# Good confusion-avoiding notation for iterated commutators?

I am doing some complicated and tedious calculation on iterated commutators. A typical term in my calculation looks like $$[x_a,[[[x_b,x_c]-x_d,x_e],[x_f,x_g]]]\text{.}$$

(I am considering commutators on Lie algebras so the minus sign $-$ is well defined here.) In the notation above there is no ambiguity; but when I have dozens of terms like that it looks horrible and a mistake in calculation is almost inevitable. I have simplified the notation a little bit by forgetting the $x$'s and write the commutator as $$[a,[[[b,c]-d,e],[f,g]]]\text{,}$$ but it still looks confusing. Not sure if I should continue to simplify it and simply write $$[a[[([bc]-d)e][fg]]]$$ instead. I tried to use physical papers as my draft papers and also opened a rich text document to note down the calculation; but both ways look awkward and it is difficult for me to "see" when should I cancel two terms (under some conditions) or use the Jacobi's identity.

So my question is:

Is there any "smart" notation that I can use for calculation like this and make the calculation less fallible?

I am not referring to writing for publishing, but just for calculation on one's own draft paper.

• I wonder if it would be difficult to try to get the computer to simplify expressions of this type. – MJD Dec 12 '14 at 15:55
• @MJD, are you referring to using some softwares such as GAP? – Zuriel Dec 12 '14 at 15:56
• How about $[x_a,x_b]=ab$? You'll still have to keep track of parentheses, but I think it uses about as little notation as possible. – user134824 Dec 12 '14 at 15:57
• I suggest to use larger brackets. $\big[a,[b,c]\big]$ – Martin Brandenburg Dec 12 '14 at 15:58
• @user134824, sounds good! I am also considering using different colours to keep track of parentheses; if I do so, I thinking using pens/pencils should be easier than using LaTex/Microsoft Word. – Zuriel Dec 12 '14 at 16:01

However, instead of $[X, Y]$, one could write, say, $\mathcal{L}_X(Y)$.
You could obviously even shorten this to $X(Y)$, like function notation. If you then switch to exponent notation for functions (as, $f(x) = x^f$), and especially if you're willing to mix these notations, then (assuming I parsed it right!) your sample formula could become, for instance: $$([f, g]^{[[b, c] - d, e]})^a$$ which to my eye is slightly more readable than what you had.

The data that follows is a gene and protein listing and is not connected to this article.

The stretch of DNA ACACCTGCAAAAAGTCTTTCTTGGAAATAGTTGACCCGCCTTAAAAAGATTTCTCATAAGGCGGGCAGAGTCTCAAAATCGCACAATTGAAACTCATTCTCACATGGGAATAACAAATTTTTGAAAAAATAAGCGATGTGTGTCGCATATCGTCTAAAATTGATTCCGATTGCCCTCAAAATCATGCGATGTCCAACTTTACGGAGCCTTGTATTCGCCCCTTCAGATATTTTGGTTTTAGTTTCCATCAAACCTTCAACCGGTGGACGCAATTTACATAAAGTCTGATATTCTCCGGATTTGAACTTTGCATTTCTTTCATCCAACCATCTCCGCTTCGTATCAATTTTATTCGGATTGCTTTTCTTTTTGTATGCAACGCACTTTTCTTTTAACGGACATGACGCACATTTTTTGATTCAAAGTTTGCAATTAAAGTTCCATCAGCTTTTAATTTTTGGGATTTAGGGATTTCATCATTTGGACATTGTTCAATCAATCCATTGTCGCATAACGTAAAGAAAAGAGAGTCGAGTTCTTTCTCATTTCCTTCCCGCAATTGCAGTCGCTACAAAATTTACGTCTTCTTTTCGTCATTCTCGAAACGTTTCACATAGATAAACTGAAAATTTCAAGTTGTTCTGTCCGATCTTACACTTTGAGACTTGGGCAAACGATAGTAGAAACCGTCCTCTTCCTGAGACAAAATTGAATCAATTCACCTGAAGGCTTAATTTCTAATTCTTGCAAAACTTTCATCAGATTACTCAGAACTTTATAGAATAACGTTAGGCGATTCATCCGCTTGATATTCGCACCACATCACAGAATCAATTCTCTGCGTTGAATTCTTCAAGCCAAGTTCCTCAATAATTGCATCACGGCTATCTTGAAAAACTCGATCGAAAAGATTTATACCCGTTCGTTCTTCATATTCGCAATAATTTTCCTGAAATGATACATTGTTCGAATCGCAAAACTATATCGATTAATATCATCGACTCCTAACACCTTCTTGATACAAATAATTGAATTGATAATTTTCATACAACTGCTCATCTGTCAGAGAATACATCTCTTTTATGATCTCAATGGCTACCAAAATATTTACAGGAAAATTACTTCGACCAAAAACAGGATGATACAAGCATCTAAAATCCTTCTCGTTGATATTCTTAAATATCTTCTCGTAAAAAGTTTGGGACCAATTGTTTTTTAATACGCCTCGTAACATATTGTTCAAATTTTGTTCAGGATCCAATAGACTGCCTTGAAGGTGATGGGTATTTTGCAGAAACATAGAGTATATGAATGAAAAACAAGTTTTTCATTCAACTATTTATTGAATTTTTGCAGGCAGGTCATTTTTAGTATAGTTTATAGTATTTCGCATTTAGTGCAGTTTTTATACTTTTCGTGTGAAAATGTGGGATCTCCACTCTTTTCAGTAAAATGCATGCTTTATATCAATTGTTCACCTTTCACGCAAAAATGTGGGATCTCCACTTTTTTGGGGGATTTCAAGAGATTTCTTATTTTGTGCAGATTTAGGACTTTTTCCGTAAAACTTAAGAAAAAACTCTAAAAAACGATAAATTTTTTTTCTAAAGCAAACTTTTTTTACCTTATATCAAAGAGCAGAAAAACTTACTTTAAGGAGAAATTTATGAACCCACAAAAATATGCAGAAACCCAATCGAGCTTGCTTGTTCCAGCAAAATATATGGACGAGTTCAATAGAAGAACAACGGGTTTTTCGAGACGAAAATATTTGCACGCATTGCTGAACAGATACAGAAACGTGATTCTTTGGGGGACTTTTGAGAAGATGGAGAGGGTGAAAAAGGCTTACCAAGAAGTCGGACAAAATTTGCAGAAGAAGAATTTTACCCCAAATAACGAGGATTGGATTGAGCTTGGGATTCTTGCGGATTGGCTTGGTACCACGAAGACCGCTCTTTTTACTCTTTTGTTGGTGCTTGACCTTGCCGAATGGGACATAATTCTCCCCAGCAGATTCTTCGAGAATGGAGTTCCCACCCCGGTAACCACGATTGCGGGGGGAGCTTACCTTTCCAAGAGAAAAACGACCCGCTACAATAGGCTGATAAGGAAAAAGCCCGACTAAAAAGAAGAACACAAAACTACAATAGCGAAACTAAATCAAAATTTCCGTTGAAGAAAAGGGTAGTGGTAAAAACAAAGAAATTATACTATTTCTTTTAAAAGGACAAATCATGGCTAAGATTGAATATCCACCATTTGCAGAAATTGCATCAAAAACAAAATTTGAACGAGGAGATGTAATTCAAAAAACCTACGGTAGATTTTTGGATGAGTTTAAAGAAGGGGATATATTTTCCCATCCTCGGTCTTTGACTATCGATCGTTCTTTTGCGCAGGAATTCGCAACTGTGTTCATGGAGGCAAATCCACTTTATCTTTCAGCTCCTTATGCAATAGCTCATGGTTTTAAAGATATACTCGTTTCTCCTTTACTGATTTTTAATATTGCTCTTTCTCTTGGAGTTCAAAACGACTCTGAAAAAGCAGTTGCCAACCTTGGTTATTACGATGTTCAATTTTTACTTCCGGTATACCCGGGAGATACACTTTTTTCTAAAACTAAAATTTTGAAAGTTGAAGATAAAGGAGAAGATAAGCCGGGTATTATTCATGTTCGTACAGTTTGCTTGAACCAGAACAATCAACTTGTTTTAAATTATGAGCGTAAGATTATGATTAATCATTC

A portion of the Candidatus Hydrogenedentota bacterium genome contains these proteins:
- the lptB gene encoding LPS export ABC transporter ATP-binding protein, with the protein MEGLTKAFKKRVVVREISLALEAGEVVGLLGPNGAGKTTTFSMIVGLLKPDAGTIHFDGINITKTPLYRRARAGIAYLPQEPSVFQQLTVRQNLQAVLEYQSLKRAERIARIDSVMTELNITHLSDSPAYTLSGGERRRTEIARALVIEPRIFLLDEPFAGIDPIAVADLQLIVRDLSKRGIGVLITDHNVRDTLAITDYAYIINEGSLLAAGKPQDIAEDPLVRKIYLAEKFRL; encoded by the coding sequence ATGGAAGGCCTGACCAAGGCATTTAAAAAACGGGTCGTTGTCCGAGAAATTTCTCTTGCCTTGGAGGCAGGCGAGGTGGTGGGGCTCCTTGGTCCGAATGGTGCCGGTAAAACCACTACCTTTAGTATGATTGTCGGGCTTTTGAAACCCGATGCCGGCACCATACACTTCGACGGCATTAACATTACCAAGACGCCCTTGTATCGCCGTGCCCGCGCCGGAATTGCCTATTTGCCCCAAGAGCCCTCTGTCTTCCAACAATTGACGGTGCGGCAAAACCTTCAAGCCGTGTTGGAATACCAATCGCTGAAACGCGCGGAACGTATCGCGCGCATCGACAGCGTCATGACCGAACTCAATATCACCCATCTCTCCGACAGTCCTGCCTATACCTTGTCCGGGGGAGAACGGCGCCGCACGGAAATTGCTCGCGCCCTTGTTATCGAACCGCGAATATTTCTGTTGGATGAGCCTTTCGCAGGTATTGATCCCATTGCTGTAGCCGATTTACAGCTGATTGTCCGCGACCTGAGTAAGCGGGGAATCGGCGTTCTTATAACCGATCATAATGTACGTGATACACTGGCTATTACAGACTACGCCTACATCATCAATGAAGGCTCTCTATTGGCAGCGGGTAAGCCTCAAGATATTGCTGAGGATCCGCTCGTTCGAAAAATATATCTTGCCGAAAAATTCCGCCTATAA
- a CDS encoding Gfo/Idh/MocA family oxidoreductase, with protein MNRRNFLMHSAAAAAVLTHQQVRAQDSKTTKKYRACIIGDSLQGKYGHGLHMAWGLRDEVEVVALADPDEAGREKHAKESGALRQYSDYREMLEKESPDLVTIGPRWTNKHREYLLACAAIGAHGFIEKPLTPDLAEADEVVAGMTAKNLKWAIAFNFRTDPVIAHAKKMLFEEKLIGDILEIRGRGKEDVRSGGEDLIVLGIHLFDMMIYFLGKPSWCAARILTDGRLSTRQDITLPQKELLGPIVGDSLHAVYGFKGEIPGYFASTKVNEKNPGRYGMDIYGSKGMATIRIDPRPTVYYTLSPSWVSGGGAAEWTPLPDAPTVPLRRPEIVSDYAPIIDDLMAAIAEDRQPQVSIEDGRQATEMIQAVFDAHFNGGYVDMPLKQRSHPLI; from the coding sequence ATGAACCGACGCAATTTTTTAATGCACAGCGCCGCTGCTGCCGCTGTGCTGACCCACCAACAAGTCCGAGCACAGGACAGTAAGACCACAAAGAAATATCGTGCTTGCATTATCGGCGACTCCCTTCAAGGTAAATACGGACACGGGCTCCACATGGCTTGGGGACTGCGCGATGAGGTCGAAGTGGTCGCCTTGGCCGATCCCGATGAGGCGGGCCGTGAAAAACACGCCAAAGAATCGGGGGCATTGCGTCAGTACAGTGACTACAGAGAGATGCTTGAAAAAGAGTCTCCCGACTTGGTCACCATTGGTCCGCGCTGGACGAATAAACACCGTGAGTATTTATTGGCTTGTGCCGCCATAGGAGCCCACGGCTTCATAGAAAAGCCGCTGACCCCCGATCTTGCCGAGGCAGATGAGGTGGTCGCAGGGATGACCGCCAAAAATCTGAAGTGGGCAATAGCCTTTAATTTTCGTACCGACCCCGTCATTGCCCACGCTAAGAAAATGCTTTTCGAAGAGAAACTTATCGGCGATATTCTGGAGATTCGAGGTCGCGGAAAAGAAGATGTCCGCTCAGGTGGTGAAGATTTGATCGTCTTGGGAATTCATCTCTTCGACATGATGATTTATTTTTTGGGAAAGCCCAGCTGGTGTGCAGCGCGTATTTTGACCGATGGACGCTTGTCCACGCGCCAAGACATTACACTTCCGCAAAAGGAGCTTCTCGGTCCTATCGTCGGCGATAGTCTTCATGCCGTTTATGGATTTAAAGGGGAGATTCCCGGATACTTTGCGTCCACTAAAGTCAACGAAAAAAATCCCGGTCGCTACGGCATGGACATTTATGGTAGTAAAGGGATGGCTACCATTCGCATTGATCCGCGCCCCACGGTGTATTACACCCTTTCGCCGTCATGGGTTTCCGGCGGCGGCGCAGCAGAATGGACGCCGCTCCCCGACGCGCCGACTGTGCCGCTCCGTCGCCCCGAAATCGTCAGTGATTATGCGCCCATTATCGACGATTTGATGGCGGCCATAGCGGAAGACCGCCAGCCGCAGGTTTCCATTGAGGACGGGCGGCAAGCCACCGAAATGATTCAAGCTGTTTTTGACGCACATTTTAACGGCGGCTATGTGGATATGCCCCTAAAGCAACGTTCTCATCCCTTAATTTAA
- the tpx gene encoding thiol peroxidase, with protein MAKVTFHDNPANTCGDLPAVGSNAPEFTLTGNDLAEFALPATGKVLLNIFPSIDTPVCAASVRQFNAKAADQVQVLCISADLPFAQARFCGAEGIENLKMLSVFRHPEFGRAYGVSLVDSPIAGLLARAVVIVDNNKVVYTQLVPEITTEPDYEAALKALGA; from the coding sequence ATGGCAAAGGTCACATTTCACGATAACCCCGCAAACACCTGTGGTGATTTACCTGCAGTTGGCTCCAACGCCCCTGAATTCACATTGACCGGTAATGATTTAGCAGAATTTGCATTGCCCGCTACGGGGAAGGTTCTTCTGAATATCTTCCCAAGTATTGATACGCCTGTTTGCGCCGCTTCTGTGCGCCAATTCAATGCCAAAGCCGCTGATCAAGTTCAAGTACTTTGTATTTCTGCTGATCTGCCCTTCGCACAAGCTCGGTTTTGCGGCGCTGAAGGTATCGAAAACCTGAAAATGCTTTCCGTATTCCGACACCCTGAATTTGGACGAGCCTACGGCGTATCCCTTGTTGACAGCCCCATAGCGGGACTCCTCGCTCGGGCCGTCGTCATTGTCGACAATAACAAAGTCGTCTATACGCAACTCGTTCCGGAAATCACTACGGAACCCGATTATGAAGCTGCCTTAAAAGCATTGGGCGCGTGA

Obviously this could cause a bunch of other problems for you! For instance: (1) you may want to reserve exponential notation for, well, exponents. (2) Visually, it switched the order. So even though $a$ started out way on the left, now it's way on the right.
We could perhaps try to lessen the confusion in both (1) and (2) at once: Write ${}^xy = [x, y]$, so now your formula is $${}^a({}^{[[b, c] - d, e]}[f, g])$$ You could also use subscripts instead of superscripts, etc. It's a matter of taste whether something like this is preferable. Obviously, do whatever works best for you!
• Thank you for the suggestion! So you mean we write ${}^xy=[x,y]$ sometimes but not always, right? Since otherwise the notation will look like $${}^a({}^{^{{}^bc-d}e}({}^fg)).$$ And when to write ${}^xy$ and when to write $[x,y]$, there is no rule; right? – Zuriel Dec 12 '14 at 16:26
• Yeah, my suggestion would be to mix notations, assuming you're comfortable with that. So you could still use the $[x,y]$ notation sometimes. There wouldn't be have to be any rule for when to use each notation; you'd just use whatever you thought looked more clear. (Like how sometimes people write $2*3$ and sometimes people write $(2)(3)$; either is acceptable, and you just use whatever is most convenient at the time). – mathmandan Dec 12 '14 at 16:36